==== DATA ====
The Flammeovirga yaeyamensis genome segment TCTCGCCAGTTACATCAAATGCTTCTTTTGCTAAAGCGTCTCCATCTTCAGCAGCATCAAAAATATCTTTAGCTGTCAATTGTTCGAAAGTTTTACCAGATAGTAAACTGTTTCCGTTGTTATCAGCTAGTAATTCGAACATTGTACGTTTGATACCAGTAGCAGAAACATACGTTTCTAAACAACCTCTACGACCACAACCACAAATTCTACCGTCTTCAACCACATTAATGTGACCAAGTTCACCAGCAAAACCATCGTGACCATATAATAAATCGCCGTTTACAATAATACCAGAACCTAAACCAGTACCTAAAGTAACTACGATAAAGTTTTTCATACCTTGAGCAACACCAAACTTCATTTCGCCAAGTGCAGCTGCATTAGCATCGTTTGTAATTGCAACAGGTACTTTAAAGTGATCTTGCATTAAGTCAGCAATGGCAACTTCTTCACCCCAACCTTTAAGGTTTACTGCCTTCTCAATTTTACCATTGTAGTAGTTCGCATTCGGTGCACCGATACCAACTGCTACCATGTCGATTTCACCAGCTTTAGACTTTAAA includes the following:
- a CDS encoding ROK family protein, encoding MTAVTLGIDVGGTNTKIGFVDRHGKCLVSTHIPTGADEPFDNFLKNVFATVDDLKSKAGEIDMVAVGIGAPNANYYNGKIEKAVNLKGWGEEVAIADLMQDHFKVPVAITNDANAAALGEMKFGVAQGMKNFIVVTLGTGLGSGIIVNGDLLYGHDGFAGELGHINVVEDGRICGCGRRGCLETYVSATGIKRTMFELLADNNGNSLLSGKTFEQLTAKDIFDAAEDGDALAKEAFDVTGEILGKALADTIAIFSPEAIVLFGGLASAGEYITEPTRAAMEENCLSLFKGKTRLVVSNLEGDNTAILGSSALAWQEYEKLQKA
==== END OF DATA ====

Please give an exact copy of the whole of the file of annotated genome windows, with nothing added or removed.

The Flammeovirga yaeyamensis genome segment TCTCGCCAGTTACATCAAATGCTTCTTTTGCTAAAGCGTCTCCATCTTCAGCAGCATCAAAAATATCTTTAGCTGTCAATTGTTCGAAAGTTTTACCAGATAGTAAACTGTTTCCGTTGTTATCAGCTAGTAATTCGAACATTGTACGTTTGATACCAGTAGCAGAAACATACGTTTCTAAACAACCTCTACGACCACAACCACAAATTCTACCGTCTTCAACCACATTAATGTGACCAAGTTCACCAGCAAAACCATCGTGACCATATAATAAATCGCCGTTTACAATAATACCAGAACCTAAACCAGTACCTAAAGTAACTACGATAAAGTTTTTCATACCTTGAGCAACACCAAACTTCATTTCGCCAAGTGCAGCTGCATTAGCATCGTTTGTAATTGCAACAGGTACTTTAAAGTGATCTTGCATTAAGTCAGCAATGGCAACTTCTTCACCCCAACCTTTAAGGTTTACTGCCTTCTCAATTTTACCATTGTAGTAGTTCGCATTCGGTGCACCGATACCAACTGCTACCATGTCGATTTCACCAGCTTTAGACTTTAAA includes the following:
- a CDS encoding ROK family protein, encoding MTAVTLGIDVGGTNTKIGFVDRHGKCLVSTHIPTGADEPFDNFLKNVFATVDDLKSKAGEIDMVAVGIGAPNANYYNGKIEKAVNLKGWGEEVAIADLMQDHFKVPVAITNDANAAALGEMKFGVAQGMKNFIVVTLGTGLGSGIIVNGDLLYGHDGFAGELGHINVVEDGRICGCGRRGCLETYVSATGIKRTMFELLADNNGNSLLSGKTFEQLTAKDIFDAAEDGDALAKEAFDVTGEILGKALADTIAIFSPEAIVLFGGLASAGEYITEPTRAAMEENCLSLFKGKTRLVVSNLEGDNTAILGSSALAWQEYEKLQKA